This article was supported by the Pulitzer Center’s Rainforest Journalism Fund.
Boa Vista, Brazil – Under the scorching late-morning Amazon sun, dozens of people begin to approach from all corners of the woods, farming gear slung over their shoulders.
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As tradition dictates, residents of the Willimon community in the Raposa Serra do Sol Indigenous territory of Brazil’s Roraima state are coming together to help fellow farmers plough their land.
Despite the blue skies and high temperatures, it is winter, which means rainy season in the Amazon – so it is time for planting. Today, the men and women of this community are helping Telma Macuxi clear her land.
“I work as an Indigenous health agent [for] the Willimon community, but it is these crops that will provide for my household,” Macuxi told Al Jazeera. “I have a big family, and the salary I receive for my work is mostly used for the things we don’t produce: salt, sugar, clothes.”
Spanning nearly 1.75 million hectares (4.3 million acres), Raposa Serra do Sol is among the largest Indigenous territories in Brazil. After decades of land conflict, its boundaries were formally demarcated in 2005.
Throughout the day, neighbours and friends help Macuxi and her husband prepare the field. The couple offers community members warm meals and caxiri, a traditional drink made of fermented cassava.
The food produced here will not only feed Macuxi’s family, but also support the entire community: “We contribute to events and celebrations, and we also share the crops with other families who may not have as much,” she said.
This stance is not exclusive to communities in Raposa Serra do Sol.
The Indigenous economy across the Brazilian Amazon is defined by concepts of justice and sharing, acknowledging the various social roles played by community members, and the interconnectedness of local territories and biodiversity.
As the least-deforested areas of the Amazon, Indigenous lands are crucial for keeping global warming below the critical 1.5C threshold.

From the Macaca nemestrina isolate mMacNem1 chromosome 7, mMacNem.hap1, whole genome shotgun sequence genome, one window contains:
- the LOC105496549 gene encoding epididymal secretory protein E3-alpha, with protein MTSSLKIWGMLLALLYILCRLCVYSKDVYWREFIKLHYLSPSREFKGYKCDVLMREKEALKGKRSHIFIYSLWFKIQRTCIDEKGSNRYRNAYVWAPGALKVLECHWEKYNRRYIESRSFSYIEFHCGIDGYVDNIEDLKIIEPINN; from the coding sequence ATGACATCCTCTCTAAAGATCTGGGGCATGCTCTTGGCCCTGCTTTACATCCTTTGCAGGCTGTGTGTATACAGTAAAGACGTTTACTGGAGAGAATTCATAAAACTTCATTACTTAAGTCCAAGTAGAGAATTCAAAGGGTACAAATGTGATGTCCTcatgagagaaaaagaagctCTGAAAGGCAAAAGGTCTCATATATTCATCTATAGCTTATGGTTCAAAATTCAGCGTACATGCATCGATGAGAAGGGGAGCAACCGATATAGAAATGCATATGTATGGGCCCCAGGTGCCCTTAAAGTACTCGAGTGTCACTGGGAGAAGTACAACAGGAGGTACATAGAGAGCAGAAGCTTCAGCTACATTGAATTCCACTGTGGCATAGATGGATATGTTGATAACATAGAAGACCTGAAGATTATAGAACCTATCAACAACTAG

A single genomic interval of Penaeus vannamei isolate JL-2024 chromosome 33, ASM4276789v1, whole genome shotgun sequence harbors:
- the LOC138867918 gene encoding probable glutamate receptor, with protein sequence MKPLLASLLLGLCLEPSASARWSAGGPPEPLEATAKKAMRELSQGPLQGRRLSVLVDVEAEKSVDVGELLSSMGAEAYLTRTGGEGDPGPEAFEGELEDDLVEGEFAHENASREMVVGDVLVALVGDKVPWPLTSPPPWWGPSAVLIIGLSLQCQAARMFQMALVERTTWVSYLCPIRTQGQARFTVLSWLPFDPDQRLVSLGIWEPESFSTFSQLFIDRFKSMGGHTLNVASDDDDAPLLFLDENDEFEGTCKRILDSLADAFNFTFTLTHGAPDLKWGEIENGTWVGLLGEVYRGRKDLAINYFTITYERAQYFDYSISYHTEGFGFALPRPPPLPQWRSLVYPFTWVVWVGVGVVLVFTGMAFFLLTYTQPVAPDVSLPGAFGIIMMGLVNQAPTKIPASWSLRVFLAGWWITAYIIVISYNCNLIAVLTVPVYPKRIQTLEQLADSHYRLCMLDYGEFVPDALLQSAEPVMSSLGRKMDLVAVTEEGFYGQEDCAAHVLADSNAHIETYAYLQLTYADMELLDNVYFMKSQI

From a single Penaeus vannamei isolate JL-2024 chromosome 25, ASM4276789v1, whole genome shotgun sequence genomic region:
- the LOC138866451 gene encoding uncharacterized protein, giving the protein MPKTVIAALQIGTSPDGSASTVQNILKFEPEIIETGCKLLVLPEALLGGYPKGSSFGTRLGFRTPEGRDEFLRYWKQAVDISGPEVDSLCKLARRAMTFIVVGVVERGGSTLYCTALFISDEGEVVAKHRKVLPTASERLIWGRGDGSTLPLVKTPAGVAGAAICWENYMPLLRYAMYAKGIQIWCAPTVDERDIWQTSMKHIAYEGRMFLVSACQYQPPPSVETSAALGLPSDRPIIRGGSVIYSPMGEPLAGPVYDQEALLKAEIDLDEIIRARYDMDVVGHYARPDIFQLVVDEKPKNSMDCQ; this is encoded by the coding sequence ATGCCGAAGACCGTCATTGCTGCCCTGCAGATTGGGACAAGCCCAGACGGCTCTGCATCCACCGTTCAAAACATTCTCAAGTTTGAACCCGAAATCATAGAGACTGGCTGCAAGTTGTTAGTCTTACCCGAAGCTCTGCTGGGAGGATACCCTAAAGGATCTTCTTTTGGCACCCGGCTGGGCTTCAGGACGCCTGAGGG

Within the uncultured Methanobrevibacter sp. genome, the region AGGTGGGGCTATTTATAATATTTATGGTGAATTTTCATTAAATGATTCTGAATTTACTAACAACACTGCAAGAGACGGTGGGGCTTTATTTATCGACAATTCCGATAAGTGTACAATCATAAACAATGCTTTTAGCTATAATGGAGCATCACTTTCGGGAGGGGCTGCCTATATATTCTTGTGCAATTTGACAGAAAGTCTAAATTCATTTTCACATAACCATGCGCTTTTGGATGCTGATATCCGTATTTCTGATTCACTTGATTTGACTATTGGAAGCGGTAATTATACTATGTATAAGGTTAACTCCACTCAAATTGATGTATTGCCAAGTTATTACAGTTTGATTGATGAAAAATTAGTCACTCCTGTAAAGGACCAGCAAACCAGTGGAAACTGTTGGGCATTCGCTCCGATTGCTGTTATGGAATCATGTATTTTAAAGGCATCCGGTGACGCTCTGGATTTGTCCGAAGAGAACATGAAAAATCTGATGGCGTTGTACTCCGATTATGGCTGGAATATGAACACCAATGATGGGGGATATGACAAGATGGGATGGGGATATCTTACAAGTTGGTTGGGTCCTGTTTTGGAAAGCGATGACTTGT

According to a recent academic study, Indigenous territories and protected areas accounted for only five percent of net forest loss in the Brazilian Amazon between 2000 and 2021. This is largely due to Indigenous peoples’ inherent devotion to preserving the environment for future generations.
In Roraima, this drive translates into long-term collective plans, wherein each community identifies sacred zones and production areas.
“Our goal is to manage our territories and their natural resources in accordance with our traditional knowledge,” Sineia do Vale, national coordinator for Brazil’s Indigenous Committee on Climate Change, told Al Jazeera.
More recently, she said, climate justice has become central to this process: “We don’t believe climate justice can be addressed detached from the management of our territories, as it pervades social and cultural issues, including income-generation alternatives that respect our ways of life.”
While such a vision might seem far-fetched in a capitalist world, a recent study (PDF) by the World Resources Institute Brasil suggests otherwise, indicating that an economy derived from the Indigenous experience is not only feasible, but lucrative.
Researchers found that adopting bioeconomic models based on the replication and expansion of arrangements that already exist in Indigenous territories could increase the Brazilian Amazon economy’s gross domestic product (GDP) by 40 billion reals ($8.4bn), create 312,000 jobs and increase the forest’s carbon stock by 19 percent.
This model would also make the region more resilient to economic crises.
“Under financial capitalism, vulnerable groups often suffer from the effects of abstract economic variables, which often escape their comprehension,” Wesley Matheus, a consultant for the World Bank, told Al Jazeera.
“Thus, economic systems that are to a certain extent dissociated from these variables and are instead integrated to the social-environmental dynamics of a given context tend to be more resilient to possible shocks in the financial market.”
In communities such as Brazil’s Tabalascada, which houses around 1,000 people over 5,260 hectares (13,000 acres), this is already a reality. Its economy is circular and sustainable.
“Nowadays, nearly everything produced in our territory is commercialised and consumed within the community,” Chief Cesar Wapichana told Al Jazeera.
Since 2010, the community has been home to the Association of Indigenous Producers of Tabalascada. Members’ activities include agriculture, flour manufacturing and animal husbandry.
Last year, residents of the community created a WhatsApp group to promote the sale and trade of goods produced locally.
“A while back, we had to drive to the city to sell our products or pay someone to deliver them,” Wapichana said. “It was more complicated and expensive. Today, everything that is advertised in the WhatsApp group is sold almost immediately.”
The money flowing within the community has helped small businesses, such as snack bars and bodegas, while also stimulating producers who are at the core of the economic system. And because their trade depends heavily on local ecosystems, the circular economy of Tabalascada has also furthered ecological protection.
“We really do have a robust economy inside our territory,” Wapichana said. “That has brought growth for the entire community – always with preservation at the forefront of our minds.”